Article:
Referee shortage sweeps the state

The lack of referees in Pennsylvania is causing a massive shortage, and has resulted in the PIAA making changes in referee requirements

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The PIAA is experiencing a severe shortage in referees and rowdy fans are a top cause.

By Jacob Hawn , Bellwood-Antis High School

Pennsylvania has a reputation for having passionate sports fans, especially on the high school level.

It is quite possible, however, that their fervent fandom will be the end of high school sports in the commonwealth all together.

The deteriorating fan climate at the high school level is resulting in PIAA officials leaving the business, and fewer young people are signing up to replace them. The result: a true referee shortage in Pennsylvania.

“Over the past 15 years, and even more recently, numbers continue to drop,” said Mr. John Garritano, a PIAA official who taught at Bellwood-Antis and continues to serve as the school’s assistant AD. Mr. Garritano, who emphasized his statements do not reflect the Bellwood-Antis School District, has been a basketball and football official since the 1970’s.

“Seasoned or veteran officials are retiring or quitting, and no one is stepping up to take their place.”

According to an article published by Trib HSSN, the PIAA has nearly 3,000 fewer officials registered since 2008. Further, 48% of officials claimed that they felt unsafe due to the hostile environments within competitions.

This trend, however, is not only seen in the state of Pennsylvania. A referee shortage is also sweeping the nation.

The NFHS, or National Federation of High-School Sports, conducted a survey among high school associations indicating that there has been a massive decline in the number of officials over the last several years. Approximately 50,000 officials have discontinued their service since the 2018-19 season.

“Fans and coaches try to justify their actions as ‘in the heat of the moment’, or yelling and berating officials because they do not agree with the call or penalty,” said Mr. Garritano. “Bashing officials has never been part of the game. It has been allowed to escalate to the point where the shortage of officials will continue because of fan behavior.”

B-A officials say that they don’t see a general trend towards abusing officials at home events in Bellwood.

It has been allowed to escalate to the point where the shortage of officials will continue because of fan behavior.”

— Mr. Garritano

“At times there have been passionate parents who made inappropriate comments towards officials,” said B-A principal Mr. Richard Schrier. “I think our student section and parents and community are positive fans and support our team.”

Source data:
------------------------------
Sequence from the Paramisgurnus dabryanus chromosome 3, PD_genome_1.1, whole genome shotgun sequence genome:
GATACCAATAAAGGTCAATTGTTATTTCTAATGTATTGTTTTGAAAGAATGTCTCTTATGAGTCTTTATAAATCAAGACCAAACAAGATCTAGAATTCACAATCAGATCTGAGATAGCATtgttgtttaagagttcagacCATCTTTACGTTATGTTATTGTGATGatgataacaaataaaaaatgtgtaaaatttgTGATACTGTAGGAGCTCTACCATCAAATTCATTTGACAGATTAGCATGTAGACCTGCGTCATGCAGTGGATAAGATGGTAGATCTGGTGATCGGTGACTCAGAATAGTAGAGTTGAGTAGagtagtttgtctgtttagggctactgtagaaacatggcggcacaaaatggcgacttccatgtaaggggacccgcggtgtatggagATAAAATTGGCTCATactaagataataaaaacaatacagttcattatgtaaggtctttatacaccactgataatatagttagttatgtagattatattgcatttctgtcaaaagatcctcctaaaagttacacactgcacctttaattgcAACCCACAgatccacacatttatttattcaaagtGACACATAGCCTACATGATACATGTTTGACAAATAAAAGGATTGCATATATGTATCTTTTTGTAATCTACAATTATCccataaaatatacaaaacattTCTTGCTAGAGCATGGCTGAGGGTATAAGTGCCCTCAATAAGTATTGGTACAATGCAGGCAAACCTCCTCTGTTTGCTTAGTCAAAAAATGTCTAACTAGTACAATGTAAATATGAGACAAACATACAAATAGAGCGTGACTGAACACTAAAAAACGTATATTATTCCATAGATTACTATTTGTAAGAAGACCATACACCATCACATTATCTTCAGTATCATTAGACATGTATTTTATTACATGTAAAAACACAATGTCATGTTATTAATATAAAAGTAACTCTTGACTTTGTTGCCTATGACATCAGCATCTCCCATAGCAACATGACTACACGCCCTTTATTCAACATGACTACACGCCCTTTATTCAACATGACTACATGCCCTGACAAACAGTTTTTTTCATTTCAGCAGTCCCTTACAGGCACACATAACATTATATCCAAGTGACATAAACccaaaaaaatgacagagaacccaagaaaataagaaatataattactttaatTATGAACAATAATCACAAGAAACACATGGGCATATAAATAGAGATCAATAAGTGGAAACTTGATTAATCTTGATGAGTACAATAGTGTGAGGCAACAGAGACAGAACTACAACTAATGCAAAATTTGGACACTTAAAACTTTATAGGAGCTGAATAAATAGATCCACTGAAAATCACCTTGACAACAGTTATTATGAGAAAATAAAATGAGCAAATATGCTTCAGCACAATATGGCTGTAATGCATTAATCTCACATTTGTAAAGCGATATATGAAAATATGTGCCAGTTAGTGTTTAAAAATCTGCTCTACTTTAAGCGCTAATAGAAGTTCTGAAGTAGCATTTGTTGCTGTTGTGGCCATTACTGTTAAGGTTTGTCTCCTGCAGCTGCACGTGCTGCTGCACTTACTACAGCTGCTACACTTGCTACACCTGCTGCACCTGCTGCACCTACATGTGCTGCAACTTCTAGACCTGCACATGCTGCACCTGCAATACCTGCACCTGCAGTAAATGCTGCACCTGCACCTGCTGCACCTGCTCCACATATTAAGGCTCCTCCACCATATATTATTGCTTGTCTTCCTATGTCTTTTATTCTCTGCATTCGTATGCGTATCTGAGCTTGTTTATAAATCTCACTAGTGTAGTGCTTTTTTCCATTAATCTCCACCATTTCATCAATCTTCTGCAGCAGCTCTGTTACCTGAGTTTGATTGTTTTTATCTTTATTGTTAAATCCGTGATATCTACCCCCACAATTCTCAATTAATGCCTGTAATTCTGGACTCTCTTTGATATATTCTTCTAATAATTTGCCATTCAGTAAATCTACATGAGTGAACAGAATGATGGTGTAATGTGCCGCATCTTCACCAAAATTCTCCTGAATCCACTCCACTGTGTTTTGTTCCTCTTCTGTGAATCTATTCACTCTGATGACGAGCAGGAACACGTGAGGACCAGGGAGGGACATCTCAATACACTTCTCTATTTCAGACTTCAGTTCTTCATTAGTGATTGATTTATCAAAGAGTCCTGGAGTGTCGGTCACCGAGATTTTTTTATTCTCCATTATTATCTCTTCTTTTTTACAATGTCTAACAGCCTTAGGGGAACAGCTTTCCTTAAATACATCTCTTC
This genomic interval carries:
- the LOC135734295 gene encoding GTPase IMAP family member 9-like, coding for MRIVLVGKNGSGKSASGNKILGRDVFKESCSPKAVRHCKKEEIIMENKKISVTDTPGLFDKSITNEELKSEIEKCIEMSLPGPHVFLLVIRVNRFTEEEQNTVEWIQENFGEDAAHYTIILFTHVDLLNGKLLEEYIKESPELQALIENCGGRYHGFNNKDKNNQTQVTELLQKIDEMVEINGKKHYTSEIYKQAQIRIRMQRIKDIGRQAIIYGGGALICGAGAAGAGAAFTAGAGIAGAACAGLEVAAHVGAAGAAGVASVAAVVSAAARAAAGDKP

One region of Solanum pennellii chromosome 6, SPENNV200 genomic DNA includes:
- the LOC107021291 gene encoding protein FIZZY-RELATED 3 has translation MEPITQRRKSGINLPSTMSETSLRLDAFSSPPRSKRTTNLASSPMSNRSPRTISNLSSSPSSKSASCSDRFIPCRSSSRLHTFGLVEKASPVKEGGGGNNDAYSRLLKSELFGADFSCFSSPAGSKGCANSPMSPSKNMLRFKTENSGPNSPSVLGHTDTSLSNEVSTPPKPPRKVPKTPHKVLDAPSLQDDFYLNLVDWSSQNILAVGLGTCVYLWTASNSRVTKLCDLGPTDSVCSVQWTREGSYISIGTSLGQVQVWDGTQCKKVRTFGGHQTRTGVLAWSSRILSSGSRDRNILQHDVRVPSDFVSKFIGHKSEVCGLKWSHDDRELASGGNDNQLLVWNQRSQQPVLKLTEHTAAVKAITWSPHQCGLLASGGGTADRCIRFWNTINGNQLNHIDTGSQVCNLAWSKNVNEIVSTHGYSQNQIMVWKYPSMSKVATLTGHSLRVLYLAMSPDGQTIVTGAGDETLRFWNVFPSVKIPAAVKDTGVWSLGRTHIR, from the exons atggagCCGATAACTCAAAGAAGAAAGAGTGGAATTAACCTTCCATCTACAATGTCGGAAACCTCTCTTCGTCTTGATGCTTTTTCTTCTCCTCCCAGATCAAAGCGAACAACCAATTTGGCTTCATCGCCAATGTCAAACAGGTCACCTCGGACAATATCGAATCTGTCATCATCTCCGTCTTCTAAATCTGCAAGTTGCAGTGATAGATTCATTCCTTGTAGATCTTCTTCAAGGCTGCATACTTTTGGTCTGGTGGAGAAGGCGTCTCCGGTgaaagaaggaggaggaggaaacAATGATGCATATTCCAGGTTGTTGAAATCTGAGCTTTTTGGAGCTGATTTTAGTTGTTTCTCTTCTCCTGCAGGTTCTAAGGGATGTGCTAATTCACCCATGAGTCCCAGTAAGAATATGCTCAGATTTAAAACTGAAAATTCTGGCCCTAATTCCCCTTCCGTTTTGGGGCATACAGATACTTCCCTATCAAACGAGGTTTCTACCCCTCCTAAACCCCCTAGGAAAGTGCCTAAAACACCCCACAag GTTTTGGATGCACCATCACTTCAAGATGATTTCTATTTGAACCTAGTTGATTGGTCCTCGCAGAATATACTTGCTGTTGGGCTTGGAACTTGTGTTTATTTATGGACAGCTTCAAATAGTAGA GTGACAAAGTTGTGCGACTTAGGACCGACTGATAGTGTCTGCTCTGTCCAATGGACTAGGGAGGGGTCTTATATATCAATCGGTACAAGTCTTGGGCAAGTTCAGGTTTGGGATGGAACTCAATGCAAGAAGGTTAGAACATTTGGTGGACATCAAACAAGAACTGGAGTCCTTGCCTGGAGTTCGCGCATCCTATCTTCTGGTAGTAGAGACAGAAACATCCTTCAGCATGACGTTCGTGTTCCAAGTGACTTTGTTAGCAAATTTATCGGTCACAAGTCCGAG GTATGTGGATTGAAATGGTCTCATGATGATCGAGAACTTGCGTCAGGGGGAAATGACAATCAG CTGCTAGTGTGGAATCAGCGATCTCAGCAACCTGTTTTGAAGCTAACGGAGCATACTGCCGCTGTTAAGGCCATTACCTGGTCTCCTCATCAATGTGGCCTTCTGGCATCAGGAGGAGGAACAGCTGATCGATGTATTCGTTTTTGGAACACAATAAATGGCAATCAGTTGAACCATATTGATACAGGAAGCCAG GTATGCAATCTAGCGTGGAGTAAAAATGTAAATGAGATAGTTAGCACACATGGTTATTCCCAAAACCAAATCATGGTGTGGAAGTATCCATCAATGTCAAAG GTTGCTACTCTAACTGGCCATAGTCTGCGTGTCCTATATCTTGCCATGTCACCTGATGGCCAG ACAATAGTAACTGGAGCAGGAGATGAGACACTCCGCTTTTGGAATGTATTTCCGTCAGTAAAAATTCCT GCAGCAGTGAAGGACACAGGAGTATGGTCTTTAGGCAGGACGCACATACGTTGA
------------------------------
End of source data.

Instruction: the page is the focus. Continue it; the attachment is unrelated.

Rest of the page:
Many other schools, however, are experiencing difficulties with fan etiquette, causing the PIAA to set new rules and schedule changes in an effort to combat inappropriate behavior.

“PIAA is cracking down on this and there is a very low level of tolerance of this type of behavior from fans, coaches, and athletes,” said B-A athletic director Mr. Charlie Burch. “This is a huge focus of this current school season.”

Mr. Jim Weston, who has been a PIAA official for 13 years, feels that game managers should be tasked with more responsibility in combatting rowdy and aggressive fans. In addition to being a game official, he also takes part in mentoring new officials.

“We study situations and rules, as well as how to apply it,” said Mr. Weston. “I would say 70% of them won’t work past a year because they can’t take the physical abuse.”

The pandemic has also proved to have an impact as well, compounding the issue of quick turnover among PIAA officials.

“COVID decimated the ranks. Many seasoned officials took an inactive status due to COVID. Many did not return,” said Mr. Garritano. “This made the shortage of officials worse. New, young officials pass the test and officiate on average two years, and then quit.”

To address the declining numbers, the PIAA is now recruiting a new generation of officials, aiming towards high school level students. To become a registered PIAA official, a person must be either 18 years old or have graduated high school, as well as pass a test and complete a background check.

In addition, PIAA has created a junior official program, allowing 16-and 17-year-olds to receive their certification and officiate in games for grades 7-9.

Whether or not this program will work is still up for debate. Some current officials have their doubts.

“I don’t think 16 and 17-year-olds are going to come back in their 20’s because they’re going to have a bad taste in their mouth,” said Mr. Weston. “The worst experiences I have are from elementary parents coaching their kids.”

Weston said the better way to implement a junior official program would be for older officials to take on younger people interested in the business and the aid them almost like apprentices.

Mr. Burch says that the area is surviving, and is better off than other parts of the state.

“If the shortage gets really bad, you will start to see football games that normally would be played on Friday night, be played on Saturday afternoon or Saturday night. In basketball, leagues will have to attempt to avoid playing the same nights as other leagues in the area,” said Mr. Burch.

Promoting better behavior and attitudes towards officiating has become a huge topic of interest for not only spectators and players, but also coaches, and that could be where inappropriate aggression towards officials could start to turn around.

“Coaches need to model proper behavior for their athletes to see,” said Mr. Burch. “A player growing up watching officials being berated is highly unlikely to want to do that job.”

This story was originally published on The BluePrint on December 1, 2022.